New Call of Duty Theory Has COD Fans Worried About Black Ops Cold War Multiplayer

A new Call of Duty theory has COD fans worried about Black Ops Cold War multiplayer. Ever since the release of Modern Warfare, a big talking point within the Call of Duty community has been skill-based matchmaking, often referred to as SBMM. For those that don't know: SBMM is a matchmaking system that pairs players against and with players of similar skill. Depending on who you ask, this system isn't anything new, but players have noticed that since Modern Warfare it's been amplified. SBMM was a big talking point when Modern Warfare released, and now it's a big talking point around Black Ops Cold War as it nears release.

Jumping into this conversation, Call of Duty insider, leaker, and content creator Tom Henderson proposed a new theory that has some fans worried about Black Ops Cold Warfare and the future of the series. Over on Twitter, Henderson pointed out that Activision patented a new SBMM system back in April 2019, ahead of the release of Modern Warfare, that's far more complicated than just plain ol' skill-based matchmaking.

"Activision patented a new SBMM system in April 2019 (6 months before the release of Modern Warfare)," said Henderson. "The new SBMM system doesn't just take your K/C, SPM, and W/L anymore... It calculates everything including your movement around the map, the weapons you use, purchases, and more."

Henderson continued, noting the patent also details how it encourages players to engage with in-game monetization.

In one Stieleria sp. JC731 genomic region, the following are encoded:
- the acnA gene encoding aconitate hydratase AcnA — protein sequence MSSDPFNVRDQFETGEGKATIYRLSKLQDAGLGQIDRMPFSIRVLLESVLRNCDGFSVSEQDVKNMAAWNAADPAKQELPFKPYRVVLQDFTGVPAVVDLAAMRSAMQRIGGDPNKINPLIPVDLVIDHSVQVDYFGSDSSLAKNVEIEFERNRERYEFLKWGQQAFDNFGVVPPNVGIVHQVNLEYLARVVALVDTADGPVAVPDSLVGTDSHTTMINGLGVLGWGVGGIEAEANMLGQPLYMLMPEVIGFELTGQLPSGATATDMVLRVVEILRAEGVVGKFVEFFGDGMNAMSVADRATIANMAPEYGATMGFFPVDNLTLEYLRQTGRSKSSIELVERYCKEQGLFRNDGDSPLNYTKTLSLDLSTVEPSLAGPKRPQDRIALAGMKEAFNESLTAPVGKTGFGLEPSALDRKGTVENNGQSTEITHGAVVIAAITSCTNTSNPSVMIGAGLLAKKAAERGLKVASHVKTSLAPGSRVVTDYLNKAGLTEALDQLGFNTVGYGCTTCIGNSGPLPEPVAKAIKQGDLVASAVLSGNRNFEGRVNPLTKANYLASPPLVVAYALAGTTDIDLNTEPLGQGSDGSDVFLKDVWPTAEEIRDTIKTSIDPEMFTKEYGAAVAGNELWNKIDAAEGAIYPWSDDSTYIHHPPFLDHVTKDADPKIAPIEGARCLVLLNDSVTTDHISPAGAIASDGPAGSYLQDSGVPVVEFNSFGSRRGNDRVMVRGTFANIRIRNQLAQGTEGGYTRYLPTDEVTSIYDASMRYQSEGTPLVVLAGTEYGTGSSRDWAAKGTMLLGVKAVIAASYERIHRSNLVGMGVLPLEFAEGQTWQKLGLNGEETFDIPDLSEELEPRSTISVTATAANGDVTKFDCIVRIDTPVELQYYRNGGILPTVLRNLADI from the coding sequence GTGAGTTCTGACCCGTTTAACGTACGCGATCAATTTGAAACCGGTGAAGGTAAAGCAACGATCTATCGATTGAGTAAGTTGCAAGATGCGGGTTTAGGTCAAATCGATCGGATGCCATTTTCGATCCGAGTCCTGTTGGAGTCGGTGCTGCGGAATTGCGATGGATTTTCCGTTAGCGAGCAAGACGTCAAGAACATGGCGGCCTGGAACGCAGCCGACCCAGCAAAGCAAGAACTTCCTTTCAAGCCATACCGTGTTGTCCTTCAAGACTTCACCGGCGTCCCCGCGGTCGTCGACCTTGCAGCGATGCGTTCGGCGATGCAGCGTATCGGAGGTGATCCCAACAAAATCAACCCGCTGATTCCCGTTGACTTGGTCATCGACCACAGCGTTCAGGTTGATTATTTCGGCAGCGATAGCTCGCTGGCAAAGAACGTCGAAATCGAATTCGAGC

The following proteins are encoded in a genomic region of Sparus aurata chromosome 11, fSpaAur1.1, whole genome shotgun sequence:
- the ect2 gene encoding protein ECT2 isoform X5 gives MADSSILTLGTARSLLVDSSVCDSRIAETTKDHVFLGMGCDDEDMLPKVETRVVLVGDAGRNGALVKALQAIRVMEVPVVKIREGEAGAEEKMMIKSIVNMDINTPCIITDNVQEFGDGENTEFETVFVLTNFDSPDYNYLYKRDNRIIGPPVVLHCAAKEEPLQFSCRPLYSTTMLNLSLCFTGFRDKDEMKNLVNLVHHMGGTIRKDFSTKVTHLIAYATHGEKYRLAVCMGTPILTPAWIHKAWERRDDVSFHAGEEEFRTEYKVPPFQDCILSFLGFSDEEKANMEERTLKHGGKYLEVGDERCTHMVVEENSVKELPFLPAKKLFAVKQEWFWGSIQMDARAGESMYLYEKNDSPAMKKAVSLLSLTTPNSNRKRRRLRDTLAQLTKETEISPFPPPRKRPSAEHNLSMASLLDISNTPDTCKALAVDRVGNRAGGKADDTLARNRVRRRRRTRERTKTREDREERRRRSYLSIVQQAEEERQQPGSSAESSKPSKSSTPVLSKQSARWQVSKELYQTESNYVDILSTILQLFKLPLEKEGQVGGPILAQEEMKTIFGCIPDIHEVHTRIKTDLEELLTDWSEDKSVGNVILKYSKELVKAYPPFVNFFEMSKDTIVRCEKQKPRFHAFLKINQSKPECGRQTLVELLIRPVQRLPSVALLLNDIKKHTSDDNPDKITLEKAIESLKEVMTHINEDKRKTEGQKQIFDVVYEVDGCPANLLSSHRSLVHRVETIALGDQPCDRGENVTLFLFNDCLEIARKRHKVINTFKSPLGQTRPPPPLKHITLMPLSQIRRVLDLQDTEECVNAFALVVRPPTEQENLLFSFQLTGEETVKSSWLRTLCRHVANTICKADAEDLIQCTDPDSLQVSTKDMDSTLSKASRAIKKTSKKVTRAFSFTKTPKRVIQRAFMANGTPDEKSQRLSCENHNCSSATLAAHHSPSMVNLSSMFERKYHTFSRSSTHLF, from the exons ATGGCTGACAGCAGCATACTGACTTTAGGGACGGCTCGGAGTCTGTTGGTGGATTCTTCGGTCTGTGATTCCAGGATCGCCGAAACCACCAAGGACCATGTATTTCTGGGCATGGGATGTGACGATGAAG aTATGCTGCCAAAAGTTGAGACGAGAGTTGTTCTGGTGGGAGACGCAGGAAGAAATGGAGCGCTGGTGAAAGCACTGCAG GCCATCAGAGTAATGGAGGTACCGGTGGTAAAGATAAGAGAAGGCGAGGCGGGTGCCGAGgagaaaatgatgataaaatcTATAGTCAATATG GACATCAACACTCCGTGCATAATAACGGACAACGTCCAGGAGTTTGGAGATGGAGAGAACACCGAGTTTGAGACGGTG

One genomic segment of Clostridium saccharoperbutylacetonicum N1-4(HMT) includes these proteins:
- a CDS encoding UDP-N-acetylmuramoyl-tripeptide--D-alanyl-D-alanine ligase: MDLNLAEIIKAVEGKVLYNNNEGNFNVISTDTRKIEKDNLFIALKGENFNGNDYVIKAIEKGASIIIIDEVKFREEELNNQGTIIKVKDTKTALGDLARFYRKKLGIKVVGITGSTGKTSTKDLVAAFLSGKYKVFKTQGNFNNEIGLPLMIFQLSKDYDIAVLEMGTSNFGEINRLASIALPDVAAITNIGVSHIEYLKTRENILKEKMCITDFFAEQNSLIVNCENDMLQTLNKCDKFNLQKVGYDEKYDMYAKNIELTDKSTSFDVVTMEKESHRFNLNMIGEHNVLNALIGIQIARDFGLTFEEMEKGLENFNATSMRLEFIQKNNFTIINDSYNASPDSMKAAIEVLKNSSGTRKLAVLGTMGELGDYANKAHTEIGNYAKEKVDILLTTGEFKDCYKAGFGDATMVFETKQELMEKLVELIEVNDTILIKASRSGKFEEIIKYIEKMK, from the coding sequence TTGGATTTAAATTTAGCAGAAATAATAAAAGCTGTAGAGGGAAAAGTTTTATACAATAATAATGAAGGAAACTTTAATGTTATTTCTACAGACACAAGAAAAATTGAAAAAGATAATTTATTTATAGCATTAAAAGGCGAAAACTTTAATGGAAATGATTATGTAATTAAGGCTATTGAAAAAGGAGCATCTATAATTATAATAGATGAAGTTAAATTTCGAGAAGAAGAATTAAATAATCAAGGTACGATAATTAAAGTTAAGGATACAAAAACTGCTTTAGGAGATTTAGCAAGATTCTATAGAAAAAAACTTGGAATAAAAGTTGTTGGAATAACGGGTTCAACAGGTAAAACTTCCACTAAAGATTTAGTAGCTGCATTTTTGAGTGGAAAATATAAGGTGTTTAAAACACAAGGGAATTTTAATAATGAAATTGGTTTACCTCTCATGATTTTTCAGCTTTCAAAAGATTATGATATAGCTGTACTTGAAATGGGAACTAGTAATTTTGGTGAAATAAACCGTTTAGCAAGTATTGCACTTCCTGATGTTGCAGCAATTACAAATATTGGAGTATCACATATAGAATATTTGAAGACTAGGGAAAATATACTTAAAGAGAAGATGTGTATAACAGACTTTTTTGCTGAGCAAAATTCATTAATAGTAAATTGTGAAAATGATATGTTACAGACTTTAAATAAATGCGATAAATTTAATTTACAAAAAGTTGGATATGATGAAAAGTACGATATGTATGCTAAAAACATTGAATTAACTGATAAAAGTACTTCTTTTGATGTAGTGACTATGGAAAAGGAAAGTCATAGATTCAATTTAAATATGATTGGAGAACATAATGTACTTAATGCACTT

"The patent states that a part of the system is designed for 'influencing game-related purchases,' which means players that have COD points or a tendency to buy COD points could be matched with players that have purchased in-game items to entice them. From what I've read, the patent also has zero mention of prioritizing connection based matchmaking over skill-based matchmaking - Which Activision calls the 'Virtual Coaching System.' So a casual playing experience and a good connection is second to money."

Henderson concludes by noting that there's currently no evidence that this patent has been implemented in any meaningful way, but you'd assume Activision wouldn't create this technology just to sit on it. Further, it would explain why only now players are really starting to notice SBMM.

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That said, of course, take everything here with a grain of salt. While the patent is real, we don't know if it ever graduated from the conceptual stage.

As you may know, Activision has been extremely quiet when it comes to SBMM and how it's implemented, so it's unlikely it will comment on any of this. However, if it does, we will be sure to update the story with what is provided. In the meanwhile, feel free to leave a comment or two letting us know what you think, or hit me up on Twitter @Tyler_Fischer_ and let me know over there.